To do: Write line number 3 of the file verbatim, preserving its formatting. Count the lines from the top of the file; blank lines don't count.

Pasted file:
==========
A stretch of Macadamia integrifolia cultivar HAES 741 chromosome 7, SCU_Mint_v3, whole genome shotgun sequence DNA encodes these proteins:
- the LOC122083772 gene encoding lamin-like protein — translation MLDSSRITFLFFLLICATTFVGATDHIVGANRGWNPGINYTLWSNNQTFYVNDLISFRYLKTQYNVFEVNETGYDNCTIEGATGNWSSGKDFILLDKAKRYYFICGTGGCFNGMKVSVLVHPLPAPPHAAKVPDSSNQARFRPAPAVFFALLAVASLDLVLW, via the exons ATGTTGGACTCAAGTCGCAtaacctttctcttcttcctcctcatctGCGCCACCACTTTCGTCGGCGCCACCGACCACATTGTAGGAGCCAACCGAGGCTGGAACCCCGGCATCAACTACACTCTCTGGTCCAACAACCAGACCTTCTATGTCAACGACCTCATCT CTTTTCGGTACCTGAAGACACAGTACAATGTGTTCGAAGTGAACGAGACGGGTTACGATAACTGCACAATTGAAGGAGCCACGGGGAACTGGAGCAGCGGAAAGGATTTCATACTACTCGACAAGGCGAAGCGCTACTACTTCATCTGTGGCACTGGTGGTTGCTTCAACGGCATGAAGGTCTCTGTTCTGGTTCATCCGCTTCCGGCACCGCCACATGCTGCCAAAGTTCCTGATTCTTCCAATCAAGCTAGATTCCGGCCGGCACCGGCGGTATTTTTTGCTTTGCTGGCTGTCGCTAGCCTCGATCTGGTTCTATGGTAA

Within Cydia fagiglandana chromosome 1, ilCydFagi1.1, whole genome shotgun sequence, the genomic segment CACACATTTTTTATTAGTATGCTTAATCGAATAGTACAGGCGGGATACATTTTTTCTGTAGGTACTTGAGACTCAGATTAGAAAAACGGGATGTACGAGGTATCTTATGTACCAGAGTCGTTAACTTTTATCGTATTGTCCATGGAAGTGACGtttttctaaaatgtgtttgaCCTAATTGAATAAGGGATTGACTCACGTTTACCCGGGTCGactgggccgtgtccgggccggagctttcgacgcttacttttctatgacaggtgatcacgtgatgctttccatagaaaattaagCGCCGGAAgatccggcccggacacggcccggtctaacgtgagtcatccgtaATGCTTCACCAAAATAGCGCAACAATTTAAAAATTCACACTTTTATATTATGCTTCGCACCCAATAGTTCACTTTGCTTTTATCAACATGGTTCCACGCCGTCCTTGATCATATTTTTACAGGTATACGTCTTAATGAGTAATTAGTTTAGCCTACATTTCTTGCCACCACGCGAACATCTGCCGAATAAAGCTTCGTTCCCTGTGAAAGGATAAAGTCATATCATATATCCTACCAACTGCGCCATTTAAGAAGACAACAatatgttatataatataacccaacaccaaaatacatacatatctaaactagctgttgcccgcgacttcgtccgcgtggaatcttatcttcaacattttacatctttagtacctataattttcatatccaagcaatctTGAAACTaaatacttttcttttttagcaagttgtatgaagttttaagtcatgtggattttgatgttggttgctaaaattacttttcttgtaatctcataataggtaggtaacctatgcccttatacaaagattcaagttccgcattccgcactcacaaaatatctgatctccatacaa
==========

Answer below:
Within Cydia fagiglandana chromosome 1, ilCydFagi1.1, whole genome shotgun sequence, the genomic segment CACACATTTTTTATTAGTATGCTTAATCGAATAGTACAGGCGGGATACATTTTTTCTGTAGGTACTTGAGACTCAGATTAGAAAAACGGGATGTACGAGGTATCTTATGTACCAGAGTCGTTAACTTTTATCGTATTGTCCATGGAAGTGACGtttttctaaaatgtgtttgaCCTAATTGAATAAGGGATTGACTCACGTTTACCCGGGTCGactgggccgtgtccgggccggagctttcgacgcttacttttctatgacaggtgatcacgtgatgctttccatagaaaattaagCGCCGGAAgatccggcccggacacggcccggtctaacgtgagtcatccgtaATGCTTCACCAAAATAGCGCAACAATTTAAAAATTCACACTTTTATATTATGCTTCGCACCCAATAGTTCACTTTGCTTTTATCAACATGGTTCCACGCCGTCCTTGATCATATTTTTACAGGTATACGTCTTAATGAGTAATTAGTTTAGCCTACATTTCTTGCCACCACGCGAACATCTGCCGAATAAAGCTTCGTTCCCTGTGAAAGGATAAAGTCATATCATATATCCTACCAACTGCGCCATTTAAGAAGACAACAatatgttatataatataacccaacaccaaaatacatacatatctaaactagctgttgcccgcgacttcgtccgcgtggaatcttatcttcaacattttacatctttagtacctataattttcatatccaagcaatctTGAAACTaaatacttttcttttttagcaagttgtatgaagttttaagtcatgtggattttgatgttggttgctaaaattacttttcttgtaatctcataataggtaggtaacctatgcccttatacaaagattcaagttccgcattccgcactcacaaaatatctgatctccatacaa